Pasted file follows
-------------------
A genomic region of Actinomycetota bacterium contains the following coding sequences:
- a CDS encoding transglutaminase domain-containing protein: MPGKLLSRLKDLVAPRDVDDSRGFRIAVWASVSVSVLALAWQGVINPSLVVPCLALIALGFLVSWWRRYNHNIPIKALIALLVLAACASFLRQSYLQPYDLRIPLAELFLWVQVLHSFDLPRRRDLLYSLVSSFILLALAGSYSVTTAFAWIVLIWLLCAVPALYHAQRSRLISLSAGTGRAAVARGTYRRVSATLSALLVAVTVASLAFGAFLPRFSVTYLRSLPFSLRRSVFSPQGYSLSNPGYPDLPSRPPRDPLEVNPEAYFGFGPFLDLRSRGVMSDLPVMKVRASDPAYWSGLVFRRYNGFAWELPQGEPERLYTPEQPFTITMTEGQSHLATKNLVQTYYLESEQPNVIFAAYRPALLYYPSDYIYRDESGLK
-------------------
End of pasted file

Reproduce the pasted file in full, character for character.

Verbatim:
A genomic region of Actinomycetota bacterium contains the following coding sequences:
- a CDS encoding transglutaminase domain-containing protein: MPGKLLSRLKDLVAPRDVDDSRGFRIAVWASVSVSVLALAWQGVINPSLVVPCLALIALGFLVSWWRRYNHNIPIKALIALLVLAACASFLRQSYLQPYDLRIPLAELFLWVQVLHSFDLPRRRDLLYSLVSSFILLALAGSYSVTTAFAWIVLIWLLCAVPALYHAQRSRLISLSAGTGRAAVARGTYRRVSATLSALLVAVTVASLAFGAFLPRFSVTYLRSLPFSLRRSVFSPQGYSLSNPGYPDLPSRPPRDPLEVNPEAYFGFGPFLDLRSRGVMSDLPVMKVRASDPAYWSGLVFRRYNGFAWELPQGEPERLYTPEQPFTITMTEGQSHLATKNLVQTYYLESEQPNVIFAAYRPALLYYPSDYIYRDESGLK